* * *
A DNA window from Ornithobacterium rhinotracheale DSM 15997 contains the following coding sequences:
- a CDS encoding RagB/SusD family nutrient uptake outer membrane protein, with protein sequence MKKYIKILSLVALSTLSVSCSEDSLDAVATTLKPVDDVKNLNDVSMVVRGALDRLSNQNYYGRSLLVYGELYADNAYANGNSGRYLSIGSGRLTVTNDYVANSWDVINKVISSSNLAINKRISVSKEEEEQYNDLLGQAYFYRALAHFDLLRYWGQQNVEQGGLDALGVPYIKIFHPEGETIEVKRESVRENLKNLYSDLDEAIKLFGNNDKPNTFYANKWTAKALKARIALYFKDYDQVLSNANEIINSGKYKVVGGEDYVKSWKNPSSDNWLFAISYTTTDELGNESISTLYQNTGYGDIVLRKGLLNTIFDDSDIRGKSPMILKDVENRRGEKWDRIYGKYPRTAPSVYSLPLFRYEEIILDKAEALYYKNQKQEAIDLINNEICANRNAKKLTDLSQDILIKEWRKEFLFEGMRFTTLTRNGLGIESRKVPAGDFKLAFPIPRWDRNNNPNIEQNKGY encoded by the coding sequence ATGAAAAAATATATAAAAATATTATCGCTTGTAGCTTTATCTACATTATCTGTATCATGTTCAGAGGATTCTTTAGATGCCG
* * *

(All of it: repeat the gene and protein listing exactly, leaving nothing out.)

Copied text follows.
A DNA window from Ornithobacterium rhinotracheale DSM 15997 contains the following coding sequences:
- a CDS encoding RagB/SusD family nutrient uptake outer membrane protein, with protein sequence MKKYIKILSLVALSTLSVSCSEDSLDAVATTLKPVDDVKNLNDVSMVVRGALDRLSNQNYYGRSLLVYGELYADNAYANGNSGRYLSIGSGRLTVTNDYVANSWDVINKVISSSNLAINKRISVSKEEEEQYNDLLGQAYFYRALAHFDLLRYWGQQNVEQGGLDALGVPYIKIFHPEGETIEVKRESVRENLKNLYSDLDEAIKLFGNNDKPNTFYANKWTAKALKARIALYFKDYDQVLSNANEIINSGKYKVVGGEDYVKSWKNPSSDNWLFAISYTTTDELGNESISTLYQNTGYGDIVLRKGLLNTIFDDSDIRGKSPMILKDVENRRGEKWDRIYGKYPRTAPSVYSLPLFRYEEIILDKAEALYYKNQKQEAIDLINNEICANRNAKKLTDLSQDILIKEWRKEFLFEGMRFTTLTRNGLGIESRKVPAGDFKLAFPIPRWDRNNNPNIEQNKGY encoded by the coding sequence ATGAAAAAATATATAAAAATATTATCGCTTGTAGCTTTATCTACATTATCTGTATCATGTTCAGAGGATTCTTTAGATGCCG